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Technical design starter template

As teams grow, become distributed, and not everyone is able to be involved in every decision, it becomes more important to record what’s happening and why decisions are and were made. From a technical standpoint, Tech Designs are a great way to structure this information and keep around long-term for posterity.

The following is a template that I’ve used and introduced to teams I’ve worked with in the past. This template is a great starting point and not intended to be an end-all do-or-die approach, so take this more as inspiration than anything else.

A short but descriptive title

StatusDraft / In-Review / Rejected / Approved / Completed
ResourcingN people
TimelineX weeks

A standard table header helps to easily scan who is involved, making decisions, and what kind of high level thinking is going into this proposed project.

Problem statement

Write a short 1-3 sentence problem statement. This section should be succinct to summarize the problem and call out its severity quickly.


Your design should have at least one goal that it is aiming to solve. Your goals should be customer-focused and explain how the benefits that your customer should expect after the work from this design is completed.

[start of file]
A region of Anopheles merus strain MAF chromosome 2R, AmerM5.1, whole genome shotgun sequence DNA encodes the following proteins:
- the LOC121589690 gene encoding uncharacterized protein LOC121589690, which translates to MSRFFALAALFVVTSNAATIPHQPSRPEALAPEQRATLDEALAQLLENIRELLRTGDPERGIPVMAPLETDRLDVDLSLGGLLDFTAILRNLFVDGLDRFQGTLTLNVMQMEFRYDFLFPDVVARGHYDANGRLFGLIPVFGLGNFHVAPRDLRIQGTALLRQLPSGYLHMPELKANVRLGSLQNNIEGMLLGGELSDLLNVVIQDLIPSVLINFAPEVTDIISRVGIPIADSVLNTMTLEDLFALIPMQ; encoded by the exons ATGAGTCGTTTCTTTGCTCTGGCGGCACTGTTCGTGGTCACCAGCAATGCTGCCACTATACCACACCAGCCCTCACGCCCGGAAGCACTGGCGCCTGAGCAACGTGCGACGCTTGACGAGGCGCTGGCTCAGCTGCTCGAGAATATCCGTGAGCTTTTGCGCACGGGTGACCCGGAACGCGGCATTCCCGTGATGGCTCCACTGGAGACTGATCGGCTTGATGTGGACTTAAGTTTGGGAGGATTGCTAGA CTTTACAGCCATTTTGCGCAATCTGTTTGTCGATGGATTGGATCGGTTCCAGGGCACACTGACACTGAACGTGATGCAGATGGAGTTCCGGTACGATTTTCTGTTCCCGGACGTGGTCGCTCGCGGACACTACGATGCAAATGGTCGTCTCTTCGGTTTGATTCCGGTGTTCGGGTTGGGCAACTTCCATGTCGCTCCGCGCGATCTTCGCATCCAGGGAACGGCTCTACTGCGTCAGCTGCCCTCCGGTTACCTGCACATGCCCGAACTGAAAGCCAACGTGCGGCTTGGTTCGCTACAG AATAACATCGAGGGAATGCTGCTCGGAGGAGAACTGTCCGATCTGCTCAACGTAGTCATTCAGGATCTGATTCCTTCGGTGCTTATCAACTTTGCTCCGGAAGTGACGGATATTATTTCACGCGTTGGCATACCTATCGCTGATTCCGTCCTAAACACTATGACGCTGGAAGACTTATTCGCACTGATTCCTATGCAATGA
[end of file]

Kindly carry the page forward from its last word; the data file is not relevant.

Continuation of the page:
Note that the term customer here only relates to the “main benefactor” and is not necessarily a user of a website. It could be developers in your organization, a third party system you work with, or someone else entirely.


Sometimes there are specific things that you explicitly will not be solving. Include them here so stakeholders understand that the scope of this design is limited.


Use this section to provide details on how we will solve the problem stated at the beginning of this document. Be sure to explain how all of the goals previously listed will be met.

While it is important to be detailed and thorough, avoid going too far and actually writing your implementation here. The key is to describe how your solution will work just enough to be able to break it out into tasks, without doing those tasks yet.

Depending on your team’s needs, you may add some more standard sections here like “Security considerations”, “Data privacy”, or “Scalability”.

Alternatives considered

A good technical design also considers alternative approaches and explains why they were not chosen. Ensure to include pros and cons of the alternatives versus the chosen solution. Ideally, this section helps to show that an objective decision is being made.

Open questions

If you’re unsure about anything, list some open questions here. This is a good spot to get extra feedback from reviewers before proceeding to build your solution.